The best place to put your money will depend on whether you’re saving for a short, medium or long-term goal. Our savings calculator is designed with this in mind and is a great place to start.
But below, we've also highlighted the best accounts, whether you're saving for the short, medium or long-term.
Short-term savings goals
If you want to build up some savings to cover this Christmas, or a holiday you’re going on in the next few months, then you’ll need an account that enables you to get your hands on your cash quickly – in other words, an easy access account.
Rates on easy access accounts are not great at the moment, but at least there’s plenty to choose from and you can get a higher return if you choose an online-only account.
The current market leading easy access account, for eample, is Britannia’s Online Select Access Saver 3 account, which pays an annual equivalent rate (AER) of 1.75% on a minimum investment of £500. If you haven’t got that much to put away, then Coventry’s Online Saver account pays 1.60% AER on a minimum investment of £1.
Another alternative is Sainsbury’s Bank’s Extra Saver account, which pays 1.30% AER on a minimum investment of £1.
Consider current accounts too
Don’t forget about current accounts either, as some of these pay really competitive rates of interest when you’re in credit. Santander’s 123 account, for example, pays 1.00% AER on balances from £1,000, rising to 2.00% on balances from £2,000 and 3.00% on balances from between £3,000 up to £20,000. You won’t receive any interest on balances below £1,000. You must pay in at least £500 a month into Santander’s 123 current account to earn interest, and set up two direct debits.
Another option worth looking at is the Nationwide FlexDirect Account which pays 5.00% interest balances up to £2,500 for the first 12 months. You'll need to pay in £1,000 or more a month.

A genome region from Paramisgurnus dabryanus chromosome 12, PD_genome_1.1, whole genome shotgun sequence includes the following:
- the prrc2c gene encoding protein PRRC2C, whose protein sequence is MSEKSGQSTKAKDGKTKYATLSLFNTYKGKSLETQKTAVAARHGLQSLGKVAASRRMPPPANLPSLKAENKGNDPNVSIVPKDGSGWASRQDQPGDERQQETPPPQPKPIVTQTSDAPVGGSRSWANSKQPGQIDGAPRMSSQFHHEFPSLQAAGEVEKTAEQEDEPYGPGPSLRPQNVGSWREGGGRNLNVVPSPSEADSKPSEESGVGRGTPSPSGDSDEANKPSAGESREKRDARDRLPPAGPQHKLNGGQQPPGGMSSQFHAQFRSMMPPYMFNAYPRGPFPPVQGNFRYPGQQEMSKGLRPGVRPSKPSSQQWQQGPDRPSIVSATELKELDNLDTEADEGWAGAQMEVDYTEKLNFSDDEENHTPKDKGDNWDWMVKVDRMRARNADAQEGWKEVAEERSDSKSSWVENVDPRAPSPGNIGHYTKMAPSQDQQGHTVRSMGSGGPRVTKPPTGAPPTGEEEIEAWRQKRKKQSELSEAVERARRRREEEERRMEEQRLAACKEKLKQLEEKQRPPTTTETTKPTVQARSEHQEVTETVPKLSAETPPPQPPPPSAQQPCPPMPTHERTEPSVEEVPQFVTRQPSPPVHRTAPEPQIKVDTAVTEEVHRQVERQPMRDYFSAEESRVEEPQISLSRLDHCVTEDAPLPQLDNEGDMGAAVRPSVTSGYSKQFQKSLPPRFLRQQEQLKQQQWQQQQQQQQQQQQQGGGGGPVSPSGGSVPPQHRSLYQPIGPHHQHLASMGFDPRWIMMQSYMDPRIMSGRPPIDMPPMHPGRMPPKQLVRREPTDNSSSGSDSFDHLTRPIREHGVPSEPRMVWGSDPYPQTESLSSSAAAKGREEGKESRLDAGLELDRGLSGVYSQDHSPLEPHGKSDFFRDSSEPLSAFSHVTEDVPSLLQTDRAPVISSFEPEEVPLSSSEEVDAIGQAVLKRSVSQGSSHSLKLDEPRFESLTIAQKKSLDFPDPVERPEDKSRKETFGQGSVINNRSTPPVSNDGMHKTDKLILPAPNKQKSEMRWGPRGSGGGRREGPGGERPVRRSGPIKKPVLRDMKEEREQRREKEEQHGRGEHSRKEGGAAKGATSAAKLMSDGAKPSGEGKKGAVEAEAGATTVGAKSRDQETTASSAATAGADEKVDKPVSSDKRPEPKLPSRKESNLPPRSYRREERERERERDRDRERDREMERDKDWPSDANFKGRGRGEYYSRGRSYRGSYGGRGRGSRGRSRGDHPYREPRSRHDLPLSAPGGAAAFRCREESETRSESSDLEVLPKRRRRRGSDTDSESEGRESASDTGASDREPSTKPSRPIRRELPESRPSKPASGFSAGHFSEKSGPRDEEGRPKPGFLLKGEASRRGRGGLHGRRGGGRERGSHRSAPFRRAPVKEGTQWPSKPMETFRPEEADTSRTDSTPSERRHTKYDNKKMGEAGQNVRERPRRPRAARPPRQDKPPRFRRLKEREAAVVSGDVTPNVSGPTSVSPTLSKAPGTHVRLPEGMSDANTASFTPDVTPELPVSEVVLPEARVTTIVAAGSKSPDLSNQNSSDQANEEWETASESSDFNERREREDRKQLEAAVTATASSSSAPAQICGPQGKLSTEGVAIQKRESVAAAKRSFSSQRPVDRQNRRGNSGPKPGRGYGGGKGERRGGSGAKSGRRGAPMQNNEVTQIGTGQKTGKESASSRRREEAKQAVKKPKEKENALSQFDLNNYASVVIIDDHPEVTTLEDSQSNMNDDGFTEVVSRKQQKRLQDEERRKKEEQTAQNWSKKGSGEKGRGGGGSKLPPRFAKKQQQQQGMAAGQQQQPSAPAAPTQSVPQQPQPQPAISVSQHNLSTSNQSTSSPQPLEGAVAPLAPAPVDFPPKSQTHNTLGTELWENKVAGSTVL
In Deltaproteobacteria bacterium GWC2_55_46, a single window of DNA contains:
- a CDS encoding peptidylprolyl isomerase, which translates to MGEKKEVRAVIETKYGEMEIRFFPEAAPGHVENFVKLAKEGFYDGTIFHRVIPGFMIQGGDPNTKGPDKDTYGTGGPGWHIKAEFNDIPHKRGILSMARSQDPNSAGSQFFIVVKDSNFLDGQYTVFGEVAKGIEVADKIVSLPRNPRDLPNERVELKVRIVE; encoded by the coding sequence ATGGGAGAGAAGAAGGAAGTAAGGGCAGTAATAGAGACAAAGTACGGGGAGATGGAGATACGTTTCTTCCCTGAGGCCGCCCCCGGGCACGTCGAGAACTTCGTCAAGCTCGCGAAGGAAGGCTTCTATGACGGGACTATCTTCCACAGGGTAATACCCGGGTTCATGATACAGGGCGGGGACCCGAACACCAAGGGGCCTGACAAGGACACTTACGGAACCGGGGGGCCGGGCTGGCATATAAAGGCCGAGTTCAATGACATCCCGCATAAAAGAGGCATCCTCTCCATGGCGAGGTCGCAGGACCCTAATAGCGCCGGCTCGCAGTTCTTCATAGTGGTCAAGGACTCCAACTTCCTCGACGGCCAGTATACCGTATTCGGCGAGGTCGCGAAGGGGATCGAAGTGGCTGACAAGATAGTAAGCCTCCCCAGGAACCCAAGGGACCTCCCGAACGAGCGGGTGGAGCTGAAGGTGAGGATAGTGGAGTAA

Regular savings for goals a year off from now
Another option worth considering if your savings goal is a bit further away, such as next year’s summer holiday, is a regular savings account. These require you to pay in a set amount every month for a period of 12 months, and you can’t usually make withdrawals during this period.
First Direct’s Regular Saver account pays an impressive 6.00% AER if you pay in between £25 and £300 a month, but you must be a First Direct 1st Account customer to apply. You cannot get access to your money until the account converts to a savings account paying 0.05% after 12 months.
Alternatively, Barclays’ Monthly Savings account pays 3.25% AER on a minimum monthly investment of £20. The maximum amount you can pay into this account is £250 a month. You can get instant access to your savings, although you will earn a lower rate of 3.03% AER for months when you make a withdrawal. Bear in mind too that you can only open or operate the account online or by phone you need to have a Barclays current account, otherwise you must operate it in-branch.
Medium-term saving goals
If you have a savings goal you are hoping to reach in the next three to five years, for example you are saving to get on the property ladder, or need to pay for a wedding, or because you simply want to build up an emergency fund, then your first port of call should be a cash individual savings account (ISA) as returns are tax-free.
Nationwide Building Society currently pays 2.00% AER on its Easy Saver ISA (Issue 2) account, which can be opened with just £1. The maximum you can invest in a cash ISA this tax year is £5,760.
However, the Nationwide rate includes a 1.50% bonus which is only payable until the end of November next year, so if you’re saving over this kind of period, you’ll need to move your money to an alternative ISA once the bonus disappears.